National Science Foundation has awarded a $1 million Regional Innovation Engines Development award to Hazleton-based Vytal Plant Science Research for the development of an Industrial Hemp Engine

U.S. Rep. Matt Cartwright has announced that the National Science Foundation has awarded a $1 million Regional Innovation Engines Development award to Hazleton-based Vytal Plant Science Research for the development of an Industrial Hemp Engine as part of its newly launched Regional Innovation Engines (NSF Engines) program.

Cartwright, D-Moosic, and Ranking Member of the Commerce, Justice and Science Appropriations Subcommittee, said the award will fund the further development of a Pennsylvania Industrial Hemp Engine that will support the manufacture and deployment of innovative, bio-based products for application in green building construction, packaging, fabrics, renewable energy and land remediation.

Vytal Plant Science Research (VPSR) is a non-profit biotechnology corporation that is partnering with Penn State University, Ben Franklin Technology Partners, the Pennsylvania Department of Agriculture, Luzerne County Community College, Lackawanna College, Emory University, DON Processing, the Team PA Foundation, and several farms and private industries throughout the state that are already cultivating, brokering, and manufacturing hemp-based products.

“It is essential that Northeastern Pennsylvania commercial concerns get every penny of our fair share of economic development dollars being invested, at work right here in our area,” Cartwright said. “This grant, made possible by the CHIPS and Science Act, will boost an industry that was once a staple of Pennsylvania’s economy and is again presenting opportunities for new businesses, farm income, good-paying jobs, and climate friendly, environmentally sound products.”

Cartwright said development of this NSF Hemp Engine will require genetic research, domestic propagation of industrial hemp seed, cultivation, harvest, and processing to build up a supply chain to meet the already existing and growing global demand for bio-engineered renewable and recyclable products needed to reduce greenhouse gases, eliminate plastic waste, and improve soil health and water quality.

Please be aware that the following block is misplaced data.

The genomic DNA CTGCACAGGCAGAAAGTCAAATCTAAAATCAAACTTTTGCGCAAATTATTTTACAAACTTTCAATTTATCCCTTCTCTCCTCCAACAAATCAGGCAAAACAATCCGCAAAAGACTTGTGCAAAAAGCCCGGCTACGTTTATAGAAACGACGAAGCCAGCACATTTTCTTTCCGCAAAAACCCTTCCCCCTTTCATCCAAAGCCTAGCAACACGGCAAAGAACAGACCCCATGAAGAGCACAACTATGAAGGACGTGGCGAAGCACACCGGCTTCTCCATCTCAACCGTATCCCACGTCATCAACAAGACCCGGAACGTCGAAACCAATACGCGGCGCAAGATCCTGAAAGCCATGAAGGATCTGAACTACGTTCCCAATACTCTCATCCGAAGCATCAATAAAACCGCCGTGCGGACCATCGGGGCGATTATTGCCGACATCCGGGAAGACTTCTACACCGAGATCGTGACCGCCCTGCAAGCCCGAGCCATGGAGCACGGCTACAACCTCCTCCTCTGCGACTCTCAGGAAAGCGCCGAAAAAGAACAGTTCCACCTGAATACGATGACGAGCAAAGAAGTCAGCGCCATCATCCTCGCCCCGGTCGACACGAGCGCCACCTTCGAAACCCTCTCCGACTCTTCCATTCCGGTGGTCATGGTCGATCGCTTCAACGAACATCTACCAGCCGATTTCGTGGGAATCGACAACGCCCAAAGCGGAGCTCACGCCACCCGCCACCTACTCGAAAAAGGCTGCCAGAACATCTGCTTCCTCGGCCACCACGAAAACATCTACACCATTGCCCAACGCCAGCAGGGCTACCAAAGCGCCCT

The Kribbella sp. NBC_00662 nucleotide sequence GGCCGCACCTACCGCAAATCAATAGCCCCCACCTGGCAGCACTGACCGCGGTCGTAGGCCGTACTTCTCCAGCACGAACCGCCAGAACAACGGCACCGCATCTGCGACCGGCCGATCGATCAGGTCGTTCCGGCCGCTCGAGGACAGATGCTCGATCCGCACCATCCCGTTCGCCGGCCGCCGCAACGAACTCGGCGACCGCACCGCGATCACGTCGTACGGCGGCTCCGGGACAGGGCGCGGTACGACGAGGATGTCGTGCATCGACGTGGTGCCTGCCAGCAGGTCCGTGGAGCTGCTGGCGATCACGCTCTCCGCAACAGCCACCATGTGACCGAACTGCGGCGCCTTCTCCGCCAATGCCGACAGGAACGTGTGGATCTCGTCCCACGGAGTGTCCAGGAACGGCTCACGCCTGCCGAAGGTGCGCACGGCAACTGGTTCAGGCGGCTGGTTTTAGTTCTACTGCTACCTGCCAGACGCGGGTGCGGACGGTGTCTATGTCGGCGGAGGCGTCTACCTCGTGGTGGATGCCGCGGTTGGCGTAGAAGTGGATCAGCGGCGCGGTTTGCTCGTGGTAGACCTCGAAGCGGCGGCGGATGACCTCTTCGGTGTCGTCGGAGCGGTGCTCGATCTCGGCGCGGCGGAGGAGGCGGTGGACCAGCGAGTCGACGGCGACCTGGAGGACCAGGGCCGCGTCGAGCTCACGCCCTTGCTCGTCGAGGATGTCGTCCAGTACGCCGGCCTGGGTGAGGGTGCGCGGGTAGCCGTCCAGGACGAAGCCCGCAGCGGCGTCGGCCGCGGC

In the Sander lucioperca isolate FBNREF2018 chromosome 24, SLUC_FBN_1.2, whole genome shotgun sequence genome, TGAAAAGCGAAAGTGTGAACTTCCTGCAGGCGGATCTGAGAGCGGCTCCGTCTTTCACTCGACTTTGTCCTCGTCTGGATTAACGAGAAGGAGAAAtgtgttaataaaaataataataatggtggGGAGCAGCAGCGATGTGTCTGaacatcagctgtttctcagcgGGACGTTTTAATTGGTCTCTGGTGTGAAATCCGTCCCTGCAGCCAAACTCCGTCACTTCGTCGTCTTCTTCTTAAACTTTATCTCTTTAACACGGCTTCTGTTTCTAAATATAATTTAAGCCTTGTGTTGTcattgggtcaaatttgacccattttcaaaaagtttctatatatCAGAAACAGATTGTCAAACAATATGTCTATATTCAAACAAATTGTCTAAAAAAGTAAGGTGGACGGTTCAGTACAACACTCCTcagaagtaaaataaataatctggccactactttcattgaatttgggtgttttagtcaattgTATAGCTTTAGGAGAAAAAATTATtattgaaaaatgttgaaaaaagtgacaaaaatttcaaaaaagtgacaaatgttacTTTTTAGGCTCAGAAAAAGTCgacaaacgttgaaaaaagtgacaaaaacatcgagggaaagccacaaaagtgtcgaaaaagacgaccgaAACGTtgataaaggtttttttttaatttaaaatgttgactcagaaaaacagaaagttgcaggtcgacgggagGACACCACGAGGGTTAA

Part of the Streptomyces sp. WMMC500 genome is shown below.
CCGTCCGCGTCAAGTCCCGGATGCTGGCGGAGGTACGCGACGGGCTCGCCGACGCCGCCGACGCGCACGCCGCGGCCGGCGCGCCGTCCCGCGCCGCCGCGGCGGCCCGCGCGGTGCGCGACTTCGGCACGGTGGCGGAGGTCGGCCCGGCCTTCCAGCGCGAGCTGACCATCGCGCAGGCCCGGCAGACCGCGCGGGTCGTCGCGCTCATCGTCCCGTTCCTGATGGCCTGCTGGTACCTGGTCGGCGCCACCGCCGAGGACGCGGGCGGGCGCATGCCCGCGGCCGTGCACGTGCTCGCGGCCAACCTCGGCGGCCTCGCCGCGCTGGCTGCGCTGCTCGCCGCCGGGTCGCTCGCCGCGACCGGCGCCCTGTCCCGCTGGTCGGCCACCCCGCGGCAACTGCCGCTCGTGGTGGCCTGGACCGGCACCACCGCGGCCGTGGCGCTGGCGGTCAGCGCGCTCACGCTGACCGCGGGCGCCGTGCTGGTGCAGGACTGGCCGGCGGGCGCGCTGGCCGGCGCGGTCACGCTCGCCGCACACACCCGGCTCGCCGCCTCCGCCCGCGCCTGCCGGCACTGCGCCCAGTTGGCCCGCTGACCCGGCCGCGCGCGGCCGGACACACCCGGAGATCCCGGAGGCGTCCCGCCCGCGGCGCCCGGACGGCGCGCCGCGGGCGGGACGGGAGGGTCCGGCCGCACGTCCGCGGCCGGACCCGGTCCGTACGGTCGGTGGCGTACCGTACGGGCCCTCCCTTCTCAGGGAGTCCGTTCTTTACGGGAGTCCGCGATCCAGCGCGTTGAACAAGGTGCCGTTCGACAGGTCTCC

Cartwright said this will require investment in research labs, greenhouses, commercial farms, industrial decortication facilities, bio-based product manufacturers, and workforce education programs.

“This engine will build upon and integrate the good work already underway by organizations that have been leading the development of this industry and translational research for the past several years,” Cartwright said.

This includes the work of the Pennsylvania Hemp Steering Committee members, the Department of Agriculture, agricultural extension educators, as well as the genetic research being undertaken by Penn State Harrisburg in partnership with Vytal Plant Science Research.

“We are very grateful for this NSF Engine Development Award and look forward to building this industry together with many partners,” said Tom Trite, CEO of Vytal Plant Science Research.

Vahid Motevalli, Interim Associate Vice Chancellor for Research at Penn State Harrisburg, the project will contribute to many applications of hemp research and provide important opportunities for students and faculty across Penn State University to engage in research with societal impact.

The U.S. National Science Foundation’s Regional Innovation Engines, or NSF Engines, program catalyzes and fosters innovation ecosystems across the United States to:

• Advance critical technologies like semiconductors, artificial intelligence, advanced wireless, and biotechnology.

• Address pressing national and societal challenges.

• Cultivate partnerships across industry, academia, government, nonprofits, civil society, and communities of practice.

• Promote and stimulate economic growth and job creation.

• Spur regional innovation and talent.

The NSF Engines program provides up to 10 years of funding to establish each NSF Engine, with the option to get two years of funding for planning before the official launch of an NSF Engine.

For more information on Vytal Plant Science Research and the Industrial Hemp Engine, visit —

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